What the bleep has happened to the Dotcom video? Order to remove it robs Nats of a vote-winner

But his party's video could only have strengthened John Key's hand.

But his party’s video could only have strengthened John Key’s hand.

The Alf Grumble re-election campaign team will be having a strategy session tonight.

They will be examining the ramifications of an unseemly intervention in the election campaign by a prissy mob called the Advertising Standards Authority.

This bunch have given the thumbs down to the Youtube advertisement and ordered it be removed.

The video thus banned begins with the Internet Mana Party logo and the phrase “Join the Revolution” and includes video footage – pretty ugly stuff, in Alf’s view – of an event featuring “Kim Dotcom Internet Party Founder and Visionary”.

Those at this “event” react to a number of statements from Kim Dotcom and then chant “Fuck” John Key” a number of times.

If you were not aware of this video and its contents, a media statement from the authority gives us more detail:

The word ‘fuck’ is bleeped in each instance. The advertisement ends with the words “Change the Government, Party vote Internet Mana” and a promoter’s statement.

Obviously the word “fuck” is not the problem because the Advertising Standards Authority have not bleeped it in their media statement, nor reduced it to f***.

Nope. Denigrating a political opponent is the problem.

The Complainant, B. McCoskrie said the advertisement “denigrates another political leader in an offensive fashion.

This is a shame because the fun will be taken out of politicking if opponents can’t be denigrated, disparaged, besmirched, slandered and vilified.

So what did the authority decide?

The authority tells us:

In considering the acceptability or otherwise of the advertisement, a significant issue for the Complaints Board was the personal nature of the content.

The Complaints Board agreed that political parties as organisatons should be prepared for robust expression of opinion from all voters which may take a range of forms.

However, the Complaints Board unanimously agreed the use of a strong expletive with the name of the leader of a political party, packaged into an advertisement calling for a change in Government, was likely to offend against generally prevailing community standards and was in breach of Rule 4 of the Code of Ethics.

This strikes Alf is being more than somewhat extreme.

He can remember his years on the Opposition benches and his desperation to get off them and on to the Government benches.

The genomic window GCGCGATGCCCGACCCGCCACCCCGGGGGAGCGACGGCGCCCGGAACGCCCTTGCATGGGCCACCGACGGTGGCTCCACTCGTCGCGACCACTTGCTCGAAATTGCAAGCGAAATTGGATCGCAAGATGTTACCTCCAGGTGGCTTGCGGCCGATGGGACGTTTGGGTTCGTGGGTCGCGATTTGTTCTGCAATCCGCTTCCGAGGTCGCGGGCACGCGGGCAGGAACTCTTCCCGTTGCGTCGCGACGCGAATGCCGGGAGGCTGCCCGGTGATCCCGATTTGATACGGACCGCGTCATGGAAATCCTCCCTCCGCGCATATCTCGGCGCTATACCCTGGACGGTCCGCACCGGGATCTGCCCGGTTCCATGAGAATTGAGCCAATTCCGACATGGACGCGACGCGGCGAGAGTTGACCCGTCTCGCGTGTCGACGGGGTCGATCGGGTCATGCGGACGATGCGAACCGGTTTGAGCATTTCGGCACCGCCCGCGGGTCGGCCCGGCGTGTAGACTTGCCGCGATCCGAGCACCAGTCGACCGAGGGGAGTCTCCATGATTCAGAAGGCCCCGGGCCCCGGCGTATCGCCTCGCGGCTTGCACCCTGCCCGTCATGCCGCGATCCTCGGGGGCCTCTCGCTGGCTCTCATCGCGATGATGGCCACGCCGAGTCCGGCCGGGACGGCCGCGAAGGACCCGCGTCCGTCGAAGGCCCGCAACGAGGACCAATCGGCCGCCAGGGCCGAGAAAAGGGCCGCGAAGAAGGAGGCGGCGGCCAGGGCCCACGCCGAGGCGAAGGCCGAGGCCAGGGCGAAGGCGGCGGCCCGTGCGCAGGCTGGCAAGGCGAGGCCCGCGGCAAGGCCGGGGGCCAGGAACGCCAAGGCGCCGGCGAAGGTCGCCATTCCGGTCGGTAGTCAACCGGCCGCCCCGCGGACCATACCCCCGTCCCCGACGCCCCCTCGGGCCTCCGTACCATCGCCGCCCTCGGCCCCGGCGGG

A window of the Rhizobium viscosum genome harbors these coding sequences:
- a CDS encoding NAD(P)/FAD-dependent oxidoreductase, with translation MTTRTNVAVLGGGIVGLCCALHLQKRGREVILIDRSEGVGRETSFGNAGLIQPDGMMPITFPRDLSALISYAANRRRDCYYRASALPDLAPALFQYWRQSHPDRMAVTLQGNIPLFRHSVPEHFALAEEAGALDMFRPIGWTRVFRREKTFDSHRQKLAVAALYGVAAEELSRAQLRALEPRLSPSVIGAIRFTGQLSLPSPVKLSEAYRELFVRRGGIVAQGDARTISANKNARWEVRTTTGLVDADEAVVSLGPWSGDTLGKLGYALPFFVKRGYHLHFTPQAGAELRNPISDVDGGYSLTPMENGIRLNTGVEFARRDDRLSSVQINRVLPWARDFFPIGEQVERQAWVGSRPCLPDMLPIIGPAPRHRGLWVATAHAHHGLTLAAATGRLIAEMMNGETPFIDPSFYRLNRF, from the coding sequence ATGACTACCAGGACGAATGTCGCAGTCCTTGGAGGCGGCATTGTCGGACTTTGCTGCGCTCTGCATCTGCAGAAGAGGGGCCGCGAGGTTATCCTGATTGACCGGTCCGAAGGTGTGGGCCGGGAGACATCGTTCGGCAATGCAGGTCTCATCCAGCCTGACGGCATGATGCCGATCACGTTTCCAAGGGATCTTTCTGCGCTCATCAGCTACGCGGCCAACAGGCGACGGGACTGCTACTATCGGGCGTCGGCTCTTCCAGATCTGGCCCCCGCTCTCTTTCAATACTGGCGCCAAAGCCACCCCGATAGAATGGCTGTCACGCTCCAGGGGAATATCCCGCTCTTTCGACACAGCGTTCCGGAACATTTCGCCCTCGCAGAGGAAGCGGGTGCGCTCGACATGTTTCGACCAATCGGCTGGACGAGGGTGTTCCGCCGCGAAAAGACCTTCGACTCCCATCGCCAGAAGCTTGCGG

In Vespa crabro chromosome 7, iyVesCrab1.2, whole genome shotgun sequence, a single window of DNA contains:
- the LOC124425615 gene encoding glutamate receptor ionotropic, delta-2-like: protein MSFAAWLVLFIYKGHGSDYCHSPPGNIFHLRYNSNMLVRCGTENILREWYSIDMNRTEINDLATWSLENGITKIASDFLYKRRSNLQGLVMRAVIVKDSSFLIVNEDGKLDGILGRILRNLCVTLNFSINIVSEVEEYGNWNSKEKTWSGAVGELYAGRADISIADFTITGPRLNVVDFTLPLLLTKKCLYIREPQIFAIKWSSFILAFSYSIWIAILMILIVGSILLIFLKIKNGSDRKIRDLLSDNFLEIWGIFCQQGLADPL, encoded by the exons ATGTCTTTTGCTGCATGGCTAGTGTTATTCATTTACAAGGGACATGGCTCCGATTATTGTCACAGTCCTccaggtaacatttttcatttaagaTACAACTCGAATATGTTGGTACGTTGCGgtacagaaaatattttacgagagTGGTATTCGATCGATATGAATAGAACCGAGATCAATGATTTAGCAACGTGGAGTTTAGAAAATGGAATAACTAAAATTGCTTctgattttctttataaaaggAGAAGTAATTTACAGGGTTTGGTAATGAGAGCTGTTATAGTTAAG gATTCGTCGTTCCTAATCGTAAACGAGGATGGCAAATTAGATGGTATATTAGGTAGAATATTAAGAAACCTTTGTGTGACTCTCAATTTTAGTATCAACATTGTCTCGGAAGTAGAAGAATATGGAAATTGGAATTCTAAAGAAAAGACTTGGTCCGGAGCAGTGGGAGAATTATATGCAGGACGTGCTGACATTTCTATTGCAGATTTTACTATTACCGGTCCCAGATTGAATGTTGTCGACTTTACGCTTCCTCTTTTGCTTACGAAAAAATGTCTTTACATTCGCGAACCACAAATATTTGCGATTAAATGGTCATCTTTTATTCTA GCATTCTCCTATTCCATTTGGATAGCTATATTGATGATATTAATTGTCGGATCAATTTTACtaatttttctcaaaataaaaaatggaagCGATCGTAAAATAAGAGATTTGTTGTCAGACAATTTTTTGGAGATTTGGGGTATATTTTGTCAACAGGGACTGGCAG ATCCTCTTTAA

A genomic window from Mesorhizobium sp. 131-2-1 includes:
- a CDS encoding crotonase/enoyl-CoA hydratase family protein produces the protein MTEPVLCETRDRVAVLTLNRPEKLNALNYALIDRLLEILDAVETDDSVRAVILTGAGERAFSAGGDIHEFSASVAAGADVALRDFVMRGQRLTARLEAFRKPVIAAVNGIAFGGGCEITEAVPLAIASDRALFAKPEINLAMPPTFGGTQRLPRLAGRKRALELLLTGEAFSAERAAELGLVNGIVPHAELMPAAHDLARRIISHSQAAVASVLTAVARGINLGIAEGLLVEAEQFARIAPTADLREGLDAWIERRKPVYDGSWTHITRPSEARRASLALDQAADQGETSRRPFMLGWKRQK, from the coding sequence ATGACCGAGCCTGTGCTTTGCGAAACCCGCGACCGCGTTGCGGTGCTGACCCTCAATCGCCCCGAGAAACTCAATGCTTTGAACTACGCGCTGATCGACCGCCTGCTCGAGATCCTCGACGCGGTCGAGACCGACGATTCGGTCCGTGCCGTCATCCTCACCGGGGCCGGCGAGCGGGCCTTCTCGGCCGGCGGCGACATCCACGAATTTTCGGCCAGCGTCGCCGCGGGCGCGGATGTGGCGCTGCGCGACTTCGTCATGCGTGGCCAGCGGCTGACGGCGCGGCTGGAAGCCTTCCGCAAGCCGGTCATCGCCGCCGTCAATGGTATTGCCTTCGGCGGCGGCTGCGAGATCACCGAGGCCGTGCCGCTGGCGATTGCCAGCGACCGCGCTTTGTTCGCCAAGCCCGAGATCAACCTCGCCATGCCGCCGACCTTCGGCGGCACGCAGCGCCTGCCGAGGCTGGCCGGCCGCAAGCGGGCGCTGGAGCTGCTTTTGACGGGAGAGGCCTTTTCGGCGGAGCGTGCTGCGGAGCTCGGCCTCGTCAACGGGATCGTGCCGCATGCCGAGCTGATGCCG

He had no qualms in calling for a change of government.

So the problem seems to be making this call without using a strong expletive in connection with the name of the leader of a political party.

But the leaders of some political parties can not be appropriately talked about without the application of a strong expletive, and maybe more than one expletive in some cases.

No names here, but…

As to “generally prevailing community standards”, how come they can be applied to scuttling the Dotcom ad?

You only have to watch the telly for a few hours to find anything goes nowadays and the “f” word often pops up in programmes which also show members of the cast in a state of undress doing things to each other that Alf is sure The Almighty never intended.

The bloody “c” word can be heard nowadays too, to add further naughtiness to these programmes.

Notwithstanding these realities about the modern-day Sodom and Gomorrah we have created and seem prepared to tolerate, the Advertising Standards Authority says it supports robust expression of opinion in advocacy (and political) advertising.

But….

…, the Complaints Board considered this advertisement had gone beyond what was acceptable. In light of this, the support for freedom of expression in an advertising context had not offset the breach of generally prevailing community standards.

And so the Complaints Board has agreed that (1) the advertisement was in breach of Rule 4 of the Code of Ethics, (2) it had not been prepared with a due sense of social responsibility to consumers and society and (3) it was in breach of Basic Principle 4 of the Code. Accordingly, the Complaints Board ruled to uphold the complaint.

Dunno what happens if the Intenet Mana Party tells the authority to go and get stuffed.

But Alf and his campaign team will be reviewing some material we had prepared which was aimed – blatantly and deliberately – to denigrate our opponents.

Our Youtube happened to use a naughty word (but we bleeped it in each instance) to describe certain party leaders and it ended with the words “Don’t Change the Government, Party vote National” and a promoter’s statement.

We might have to rework it

But the most galling aspect of the Advertising Standards mob’s censorship is that the material it has banned was so gross that its effect was to win support for the PM and his team.

The more people who saw it – Alf is sure – the more they would have been repulsed by Dotcom and would have flocked to vote National.

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